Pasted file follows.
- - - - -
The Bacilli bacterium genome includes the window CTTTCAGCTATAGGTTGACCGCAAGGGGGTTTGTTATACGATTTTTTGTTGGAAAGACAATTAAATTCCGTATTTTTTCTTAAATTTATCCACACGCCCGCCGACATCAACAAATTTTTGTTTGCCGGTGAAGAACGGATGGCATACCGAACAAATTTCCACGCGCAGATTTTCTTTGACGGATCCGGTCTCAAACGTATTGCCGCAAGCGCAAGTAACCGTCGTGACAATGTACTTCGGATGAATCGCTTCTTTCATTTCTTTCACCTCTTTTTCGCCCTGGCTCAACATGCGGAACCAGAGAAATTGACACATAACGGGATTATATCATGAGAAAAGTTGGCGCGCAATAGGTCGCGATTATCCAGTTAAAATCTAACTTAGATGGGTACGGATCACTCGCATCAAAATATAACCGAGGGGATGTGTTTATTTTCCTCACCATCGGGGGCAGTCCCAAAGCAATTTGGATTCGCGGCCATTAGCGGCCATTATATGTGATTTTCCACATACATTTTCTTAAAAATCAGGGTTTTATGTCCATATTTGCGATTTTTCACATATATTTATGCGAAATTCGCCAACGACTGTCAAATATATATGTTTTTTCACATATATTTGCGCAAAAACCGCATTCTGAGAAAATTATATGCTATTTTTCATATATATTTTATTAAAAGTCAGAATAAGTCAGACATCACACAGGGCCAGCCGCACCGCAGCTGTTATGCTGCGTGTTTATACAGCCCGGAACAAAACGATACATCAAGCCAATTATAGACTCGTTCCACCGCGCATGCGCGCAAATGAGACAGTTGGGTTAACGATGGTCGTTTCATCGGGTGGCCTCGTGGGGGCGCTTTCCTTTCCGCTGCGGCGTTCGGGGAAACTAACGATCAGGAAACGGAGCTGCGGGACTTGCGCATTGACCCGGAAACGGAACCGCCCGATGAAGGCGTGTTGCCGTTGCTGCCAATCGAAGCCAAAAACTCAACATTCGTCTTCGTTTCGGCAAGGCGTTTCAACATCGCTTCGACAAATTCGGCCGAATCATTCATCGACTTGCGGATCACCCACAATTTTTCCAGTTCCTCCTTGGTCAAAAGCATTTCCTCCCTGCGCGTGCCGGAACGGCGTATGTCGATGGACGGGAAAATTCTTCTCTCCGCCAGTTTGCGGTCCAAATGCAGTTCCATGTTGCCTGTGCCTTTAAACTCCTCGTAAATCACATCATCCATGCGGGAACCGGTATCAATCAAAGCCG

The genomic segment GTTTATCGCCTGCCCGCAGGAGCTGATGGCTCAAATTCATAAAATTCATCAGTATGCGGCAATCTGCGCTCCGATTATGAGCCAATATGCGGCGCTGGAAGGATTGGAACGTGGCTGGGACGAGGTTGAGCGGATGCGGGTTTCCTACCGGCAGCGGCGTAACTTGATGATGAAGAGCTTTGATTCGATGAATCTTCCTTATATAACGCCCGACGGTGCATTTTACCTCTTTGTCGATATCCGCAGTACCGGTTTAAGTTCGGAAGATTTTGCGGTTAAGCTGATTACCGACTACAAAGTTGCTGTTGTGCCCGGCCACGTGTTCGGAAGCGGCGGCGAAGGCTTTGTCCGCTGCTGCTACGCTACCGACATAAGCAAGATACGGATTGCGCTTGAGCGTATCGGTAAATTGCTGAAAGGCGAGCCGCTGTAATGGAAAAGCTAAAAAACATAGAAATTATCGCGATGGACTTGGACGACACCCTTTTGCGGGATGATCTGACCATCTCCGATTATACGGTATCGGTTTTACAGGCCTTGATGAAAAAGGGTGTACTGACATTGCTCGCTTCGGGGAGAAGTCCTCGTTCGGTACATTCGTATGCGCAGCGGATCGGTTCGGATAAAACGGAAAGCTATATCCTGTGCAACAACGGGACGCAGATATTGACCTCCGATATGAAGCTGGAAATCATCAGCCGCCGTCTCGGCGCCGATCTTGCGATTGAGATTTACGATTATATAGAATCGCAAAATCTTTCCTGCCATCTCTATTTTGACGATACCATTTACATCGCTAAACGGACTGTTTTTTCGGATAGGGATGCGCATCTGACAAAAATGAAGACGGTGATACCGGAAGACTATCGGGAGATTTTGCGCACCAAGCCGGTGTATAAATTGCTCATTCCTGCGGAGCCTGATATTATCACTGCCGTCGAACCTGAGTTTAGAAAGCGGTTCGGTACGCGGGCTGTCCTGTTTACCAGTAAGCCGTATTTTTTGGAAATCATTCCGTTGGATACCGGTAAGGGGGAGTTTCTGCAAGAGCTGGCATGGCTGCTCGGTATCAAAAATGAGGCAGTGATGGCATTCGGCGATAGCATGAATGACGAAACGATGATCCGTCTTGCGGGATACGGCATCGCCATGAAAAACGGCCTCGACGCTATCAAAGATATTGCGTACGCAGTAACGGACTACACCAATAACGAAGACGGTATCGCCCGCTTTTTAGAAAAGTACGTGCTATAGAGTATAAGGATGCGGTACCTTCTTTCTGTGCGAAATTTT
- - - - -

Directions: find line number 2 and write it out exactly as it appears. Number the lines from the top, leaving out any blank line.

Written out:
The genomic segment GTTTATCGCCTGCCCGCAGGAGCTGATGGCTCAAATTCATAAAATTCATCAGTATGCGGCAATCTGCGCTCCGATTATGAGCCAATATGCGGCGCTGGAAGGATTGGAACGTGGCTGGGACGAGGTTGAGCGGATGCGGGTTTCCTACCGGCAGCGGCGTAACTTGATGATGAAGAGCTTTGATTCGATGAATCTTCCTTATATAACGCCCGACGGTGCATTTTACCTCTTTGTCGATATCCGCAGTACCGGTTTAAGTTCGGAAGATTTTGCGGTTAAGCTGATTACCGACTACAAAGTTGCTGTTGTGCCCGGCCACGTGTTCGGAAGCGGCGGCGAAGGCTTTGTCCGCTGCTGCTACGCTACCGACATAAGCAAGATACGGATTGCGCTTGAGCGTATCGGTAAATTGCTGAAAGGCGAGCCGCTGTAATGGAAAAGCTAAAAAACATAGAAATTATCGCGATGGACTTGGACGACACCCTTTTGCGGGATGATCTGACCATCTCCGATTATACGGTATCGGTTTTACAGGCCTTGATGAAAAAGGGTGTACTGACATTGCTCGCTTCGGGGAGAAGTCCTCGTTCGGTACATTCGTATGCGCAGCGGATCGGTTCGGATAAAACGGAAAGCTATATCCTGTGCAACAACGGGACGCAGATATTGACCTCCGATATGAAGCTGGAAATCATCAGCCGCCGTCTCGGCGCCGATCTTGCGATTGAGATTTACGATTATATAGAATCGCAAAATCTTTCCTGCCATCTCTATTTTGACGATACCATTTACATCGCTAAACGGACTGTTTTTTCGGATAGGGATGCGCATCTGACAAAAATGAAGACGGTGATACCGGAAGACTATCGGGAGATTTTGCGCACCAAGCCGGTGTATAAATTGCTCATTCCTGCGGAGCCTGATATTATCACTGCCGTCGAACCTGAGTTTAGAAAGCGGTTCGGTACGCGGGCTGTCCTGTTTACCAGTAAGCCGTATTTTTTGGAAATCATTCCGTTGGATACCGGTAAGGGGGAGTTTCTGCAAGAGCTGGCATGGCTGCTCGGTATCAAAAATGAGGCAGTGATGGCATTCGGCGATAGCATGAATGACGAAACGATGATCCGTCTTGCGGGATACGGCATCGCCATGAAAAACGGCCTCGACGCTATCAAAGATATTGCGTACGCAGTAACGGACTACACCAATAACGAAGACGGTATCGCCCGCTTTTTAGAAAAGTACGTGCTATAGAGTATAAGGATGCGGTACCTTCTTTCTGTGCGAAATTTT